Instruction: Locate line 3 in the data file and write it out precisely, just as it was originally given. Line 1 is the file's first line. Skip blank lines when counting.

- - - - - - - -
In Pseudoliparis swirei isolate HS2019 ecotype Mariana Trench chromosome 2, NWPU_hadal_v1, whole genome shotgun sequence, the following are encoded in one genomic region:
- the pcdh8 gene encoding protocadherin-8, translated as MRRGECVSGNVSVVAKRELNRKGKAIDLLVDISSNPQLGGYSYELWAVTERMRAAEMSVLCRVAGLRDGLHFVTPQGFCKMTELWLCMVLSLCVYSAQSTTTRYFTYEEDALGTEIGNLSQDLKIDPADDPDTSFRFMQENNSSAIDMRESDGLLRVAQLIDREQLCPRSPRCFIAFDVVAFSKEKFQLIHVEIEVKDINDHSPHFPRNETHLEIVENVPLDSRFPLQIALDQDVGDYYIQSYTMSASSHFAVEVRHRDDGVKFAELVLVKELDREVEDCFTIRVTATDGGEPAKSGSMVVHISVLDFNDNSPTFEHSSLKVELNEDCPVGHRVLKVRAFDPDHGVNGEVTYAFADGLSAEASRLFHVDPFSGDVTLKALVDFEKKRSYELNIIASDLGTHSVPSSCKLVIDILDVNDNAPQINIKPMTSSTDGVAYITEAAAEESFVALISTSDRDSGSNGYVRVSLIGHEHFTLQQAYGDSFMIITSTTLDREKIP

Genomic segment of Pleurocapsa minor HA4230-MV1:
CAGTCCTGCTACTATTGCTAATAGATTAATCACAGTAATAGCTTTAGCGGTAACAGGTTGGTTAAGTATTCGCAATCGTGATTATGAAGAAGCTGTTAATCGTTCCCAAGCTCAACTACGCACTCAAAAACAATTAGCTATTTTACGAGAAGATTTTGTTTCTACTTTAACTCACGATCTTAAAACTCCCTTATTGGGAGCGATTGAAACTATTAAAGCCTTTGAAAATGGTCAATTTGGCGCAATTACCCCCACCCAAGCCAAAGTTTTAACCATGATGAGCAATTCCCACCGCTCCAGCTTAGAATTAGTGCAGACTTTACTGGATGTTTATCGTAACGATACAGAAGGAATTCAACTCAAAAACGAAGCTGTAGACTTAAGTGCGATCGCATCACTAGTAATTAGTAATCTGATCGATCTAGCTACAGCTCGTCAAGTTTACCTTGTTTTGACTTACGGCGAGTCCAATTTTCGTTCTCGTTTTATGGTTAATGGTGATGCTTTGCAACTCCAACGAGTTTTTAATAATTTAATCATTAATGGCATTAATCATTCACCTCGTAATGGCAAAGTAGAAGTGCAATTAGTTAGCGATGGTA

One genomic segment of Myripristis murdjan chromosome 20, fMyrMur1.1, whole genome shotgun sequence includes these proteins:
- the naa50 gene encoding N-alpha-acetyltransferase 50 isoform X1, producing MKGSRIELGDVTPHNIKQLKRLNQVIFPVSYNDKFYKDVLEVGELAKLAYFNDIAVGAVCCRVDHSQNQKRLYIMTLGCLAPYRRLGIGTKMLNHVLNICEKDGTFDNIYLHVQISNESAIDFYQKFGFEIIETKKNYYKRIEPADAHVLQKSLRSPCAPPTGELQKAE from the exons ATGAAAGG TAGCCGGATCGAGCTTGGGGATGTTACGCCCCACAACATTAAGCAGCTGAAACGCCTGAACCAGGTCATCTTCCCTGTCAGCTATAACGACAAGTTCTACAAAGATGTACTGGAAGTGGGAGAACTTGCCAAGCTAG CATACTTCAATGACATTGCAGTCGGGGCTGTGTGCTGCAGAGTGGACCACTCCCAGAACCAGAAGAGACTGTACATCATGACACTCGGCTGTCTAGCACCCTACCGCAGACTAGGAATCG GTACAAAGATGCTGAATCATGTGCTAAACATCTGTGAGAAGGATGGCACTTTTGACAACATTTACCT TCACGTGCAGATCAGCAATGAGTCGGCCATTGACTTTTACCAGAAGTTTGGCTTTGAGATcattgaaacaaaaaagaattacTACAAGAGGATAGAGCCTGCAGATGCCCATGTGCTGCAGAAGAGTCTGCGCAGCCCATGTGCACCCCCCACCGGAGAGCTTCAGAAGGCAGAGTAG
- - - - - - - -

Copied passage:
Genomic segment of Pleurocapsa minor HA4230-MV1: